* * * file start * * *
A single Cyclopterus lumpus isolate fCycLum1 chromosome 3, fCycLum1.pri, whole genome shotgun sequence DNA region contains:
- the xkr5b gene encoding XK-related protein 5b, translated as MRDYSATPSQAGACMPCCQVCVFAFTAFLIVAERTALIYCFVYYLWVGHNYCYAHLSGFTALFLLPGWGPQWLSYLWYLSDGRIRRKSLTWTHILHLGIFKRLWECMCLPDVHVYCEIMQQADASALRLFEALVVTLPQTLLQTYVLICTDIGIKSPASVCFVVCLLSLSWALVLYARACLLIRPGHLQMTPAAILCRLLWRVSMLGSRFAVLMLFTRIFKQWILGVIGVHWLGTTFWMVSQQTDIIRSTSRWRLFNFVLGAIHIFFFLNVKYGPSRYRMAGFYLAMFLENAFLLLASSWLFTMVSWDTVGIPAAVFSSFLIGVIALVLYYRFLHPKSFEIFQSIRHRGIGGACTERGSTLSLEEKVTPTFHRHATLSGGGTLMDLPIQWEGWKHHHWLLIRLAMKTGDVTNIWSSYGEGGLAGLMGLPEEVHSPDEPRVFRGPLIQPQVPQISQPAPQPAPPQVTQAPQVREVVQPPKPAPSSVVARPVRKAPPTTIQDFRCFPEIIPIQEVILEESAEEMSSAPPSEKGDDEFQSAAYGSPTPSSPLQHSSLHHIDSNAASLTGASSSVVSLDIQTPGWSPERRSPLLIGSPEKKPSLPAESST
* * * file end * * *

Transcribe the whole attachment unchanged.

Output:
A single Cyclopterus lumpus isolate fCycLum1 chromosome 3, fCycLum1.pri, whole genome shotgun sequence DNA region contains:
- the xkr5b gene encoding XK-related protein 5b, translated as MRDYSATPSQAGACMPCCQVCVFAFTAFLIVAERTALIYCFVYYLWVGHNYCYAHLSGFTALFLLPGWGPQWLSYLWYLSDGRIRRKSLTWTHILHLGIFKRLWECMCLPDVHVYCEIMQQADASALRLFEALVVTLPQTLLQTYVLICTDIGIKSPASVCFVVCLLSLSWALVLYARACLLIRPGHLQMTPAAILCRLLWRVSMLGSRFAVLMLFTRIFKQWILGVIGVHWLGTTFWMVSQQTDIIRSTSRWRLFNFVLGAIHIFFFLNVKYGPSRYRMAGFYLAMFLENAFLLLASSWLFTMVSWDTVGIPAAVFSSFLIGVIALVLYYRFLHPKSFEIFQSIRHRGIGGACTERGSTLSLEEKVTPTFHRHATLSGGGTLMDLPIQWEGWKHHHWLLIRLAMKTGDVTNIWSSYGEGGLAGLMGLPEEVHSPDEPRVFRGPLIQPQVPQISQPAPQPAPPQVTQAPQVREVVQPPKPAPSSVVARPVRKAPPTTIQDFRCFPEIIPIQEVILEESAEEMSSAPPSEKGDDEFQSAAYGSPTPSSPLQHSSLHHIDSNAASLTGASSSVVSLDIQTPGWSPERRSPLLIGSPEKKPSLPAESST